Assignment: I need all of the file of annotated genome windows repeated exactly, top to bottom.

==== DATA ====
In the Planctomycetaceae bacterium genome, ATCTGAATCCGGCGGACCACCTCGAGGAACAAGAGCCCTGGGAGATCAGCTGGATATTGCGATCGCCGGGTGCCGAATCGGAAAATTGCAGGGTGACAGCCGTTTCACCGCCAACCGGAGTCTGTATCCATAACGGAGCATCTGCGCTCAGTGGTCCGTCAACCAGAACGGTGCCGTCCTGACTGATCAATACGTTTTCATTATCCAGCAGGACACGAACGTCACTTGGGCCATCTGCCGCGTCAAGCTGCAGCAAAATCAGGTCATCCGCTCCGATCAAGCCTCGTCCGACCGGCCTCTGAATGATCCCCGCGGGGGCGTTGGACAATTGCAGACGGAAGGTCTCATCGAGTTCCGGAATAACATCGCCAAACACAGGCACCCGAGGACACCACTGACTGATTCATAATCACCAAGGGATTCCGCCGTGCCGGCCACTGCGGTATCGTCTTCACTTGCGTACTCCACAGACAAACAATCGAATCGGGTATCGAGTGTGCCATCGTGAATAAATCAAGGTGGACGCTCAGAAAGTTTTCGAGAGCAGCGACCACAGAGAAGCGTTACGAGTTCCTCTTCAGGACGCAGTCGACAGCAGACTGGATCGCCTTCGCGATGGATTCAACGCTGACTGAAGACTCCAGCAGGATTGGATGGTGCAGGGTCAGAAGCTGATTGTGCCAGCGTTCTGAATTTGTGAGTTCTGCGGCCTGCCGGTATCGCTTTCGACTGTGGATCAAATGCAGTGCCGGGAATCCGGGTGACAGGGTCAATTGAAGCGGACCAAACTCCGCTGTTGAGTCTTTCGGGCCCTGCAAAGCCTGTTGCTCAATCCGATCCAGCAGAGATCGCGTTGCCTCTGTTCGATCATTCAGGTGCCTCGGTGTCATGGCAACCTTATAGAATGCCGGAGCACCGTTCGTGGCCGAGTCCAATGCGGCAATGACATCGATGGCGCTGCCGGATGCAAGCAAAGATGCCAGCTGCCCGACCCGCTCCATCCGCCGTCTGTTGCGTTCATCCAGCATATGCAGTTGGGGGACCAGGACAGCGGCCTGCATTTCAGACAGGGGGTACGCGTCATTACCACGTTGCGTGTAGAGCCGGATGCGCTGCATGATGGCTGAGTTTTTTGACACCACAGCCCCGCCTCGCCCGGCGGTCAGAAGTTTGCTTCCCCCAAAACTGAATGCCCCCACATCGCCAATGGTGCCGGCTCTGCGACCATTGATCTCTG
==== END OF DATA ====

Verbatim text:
In the Planctomycetaceae bacterium genome, ATCTGAATCCGGCGGACCACCTCGAGGAACAAGAGCCCTGGGAGATCAGCTGGATATTGCGATCGCCGGGTGCCGAATCGGAAAATTGCAGGGTGACAGCCGTTTCACCGCCAACCGGAGTCTGTATCCATAACGGAGCATCTGCGCTCAGTGGTCCGTCAACCAGAACGGTGCCGTCCTGACTGATCAATACGTTTTCATTATCCAGCAGGACACGAACGTCACTTGGGCCATCTGCCGCGTCAAGCTGCAGCAAAATCAGGTCATCCGCTCCGATCAAGCCTCGTCCGACCGGCCTCTGAATGATCCCCGCGGGGGCGTTGGACAATTGCAGACGGAAGGTCTCATCGAGTTCCGGAATAACATCGCCAAACACAGGCACCCGAGGACACCACTGACTGATTCATAATCACCAAGGGATTCCGCCGTGCCGGCCACTGCGGTATCGTCTTCACTTGCGTACTCCACAGACAAACAATCGAATCGGGTATCGAGTGTGCCATCGTGAATAAATCAAGGTGGACGCTCAGAAAGTTTTCGAGAGCAGCGACCACAGAGAAGCGTTACGAGTTCCTCTTCAGGACGCAGTCGACAGCAGACTGGATCGCCTTCGCGATGGATTCAACGCTGACTGAAGACTCCAGCAGGATTGGATGGTGCAGGGTCAGAAGCTGATTGTGCCAGCGTTCTGAATTTGTGAGTTCTGCGGCCTGCCGGTATCGCTTTCGACTGTGGATCAAATGCAGTGCCGGGAATCCGGGTGACAGGGTCAATTGAAGCGGACCAAACTCCGCTGTTGAGTCTTTCGGGCCCTGCAAAGCCTGTTGCTCAATCCGATCCAGCAGAGATCGCGTTGCCTCTGTTCGATCATTCAGGTGCCTCGGTGTCATGGCAACCTTATAGAATGCCGGAGCACCGTTCGTGGCCGAGTCCAATGCGGCAATGACATCGATGGCGCTGCCGGATGCAAGCAAAGATGCCAGCTGCCCGACCCGCTCCATCCGCCGTCTGTTGCGTTCATCCAGCATATGCAGTTGGGGGACCAGGACAGCGGCCTGCATTTCAGACAGGGGGTACGCGTCATTACCACGTTGCGTGTAGAGCCGGATGCGCTGCATGATGGCTGAGTTTTTTGACACCACAGCCCCGCCTCGCCCGGCGGTCAGAAGTTTGCTTCCCCCAAAACTGAATGCCCCCACATCGCCAATGGTGCCGGCTCTGCGACCATTGATCTCTG